Better late than never as the saying goes. This album actually came out in 2012 and somehow passed us by at the Shaman’s lair but here it is now and thoroughly deserving of some bandwidth!!!
Larman Clamor is the brain child of German artist extraordinaire Alex Von Wieding, the man behind artwork for many bands such as Monster Magnet, Karma To Burn, Enos, Sun Gods In Exile, Gozu and a million other Small Stone bands. So is there a charge of nepotism here with this release being on Small Stone? Hell no, this album stands tall on its own two feet.
Far from being the heavy, stoner rocking groove fest you might be expecting, this is a self contained, one man unit that explores the depths of swampy Mississippi Delta blues. Von Wieding plays all the instruments himself, from guitars to percussion to occasional banjo and harmonica as well as topping it all off with a guttural, rough hewn voice that speaks of a man beyond his physical years.
A lazy comparison would be Seasick Steve but Larman Clamor is a far darker, more sinister beast as Von Wieding creates hypnotic blues drones backed up by sparse percussion and gritty, other worldly guitar. Occasionally on tracks such as “The Mudhole Stomp” he evokes the vibe of someone like Five Horse Johnson with its funky groove and tighter structure but for the most part this is the sound of a man following his own inner muse…and if you’ve ever seen examples of his artwork you will understand that his vision is unique, bordering on the extraterrestrial. Probably a more suitable point of comparison would be to look back to some of the veteran bluesmen of yore, people such as John Lee Hooker with his insistent boogie or Lightning Hopkins. There’s also a touch of Dr John’s voodoo blues vibe and dare I say a little of Tom Waits’ in Von Wieding’s throaty growl.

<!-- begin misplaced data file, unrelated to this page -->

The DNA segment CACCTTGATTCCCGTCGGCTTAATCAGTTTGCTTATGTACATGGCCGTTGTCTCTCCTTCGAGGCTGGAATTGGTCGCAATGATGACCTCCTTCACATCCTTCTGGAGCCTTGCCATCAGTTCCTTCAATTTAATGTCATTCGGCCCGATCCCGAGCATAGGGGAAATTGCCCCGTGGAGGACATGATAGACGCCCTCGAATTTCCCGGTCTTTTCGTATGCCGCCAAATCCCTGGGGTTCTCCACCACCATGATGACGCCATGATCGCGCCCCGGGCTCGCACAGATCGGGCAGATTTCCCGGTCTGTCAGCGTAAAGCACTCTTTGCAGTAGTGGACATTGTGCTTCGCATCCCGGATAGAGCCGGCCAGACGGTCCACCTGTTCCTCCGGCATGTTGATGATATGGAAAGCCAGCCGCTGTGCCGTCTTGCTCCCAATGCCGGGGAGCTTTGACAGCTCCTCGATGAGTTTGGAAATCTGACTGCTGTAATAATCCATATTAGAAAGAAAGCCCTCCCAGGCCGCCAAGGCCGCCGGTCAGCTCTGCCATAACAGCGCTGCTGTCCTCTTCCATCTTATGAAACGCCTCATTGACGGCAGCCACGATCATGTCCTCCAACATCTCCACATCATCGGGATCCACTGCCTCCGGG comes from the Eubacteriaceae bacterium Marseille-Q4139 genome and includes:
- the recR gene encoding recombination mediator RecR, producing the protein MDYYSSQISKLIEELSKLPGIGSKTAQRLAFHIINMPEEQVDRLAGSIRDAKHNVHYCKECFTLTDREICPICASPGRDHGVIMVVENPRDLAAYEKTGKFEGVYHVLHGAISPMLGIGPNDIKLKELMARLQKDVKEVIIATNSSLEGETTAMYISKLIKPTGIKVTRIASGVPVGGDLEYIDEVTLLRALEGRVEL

Larman Clamor certainly know how to create an atmosphere and know the value of space in music. Each track is layered with the minimum instrumentation required to achieve maximum impact…if full drums are required then so be it but if it’s just a shaker or some wood block to keep some rhythm then that’s what you get and it does make for a diverse and interesting album in a genre that can be prone to repetition.
This may be a bit of a curve ball to most followers of Small Stone’s output but one that they should be prepared to catch and wholeheartedly embrace. It has just enough rock and roll grime under its fingernails to keep the hardcore faithful happy and the line drawn between them and someone such as Five Horse Johnson isn’t as far as you may think. Rock and roll, heavy metal, stoner rock, doom metal…they all built their foundations on the blues so take a look at something that springs far closer to the source.
Scribed by: Ollie Stygall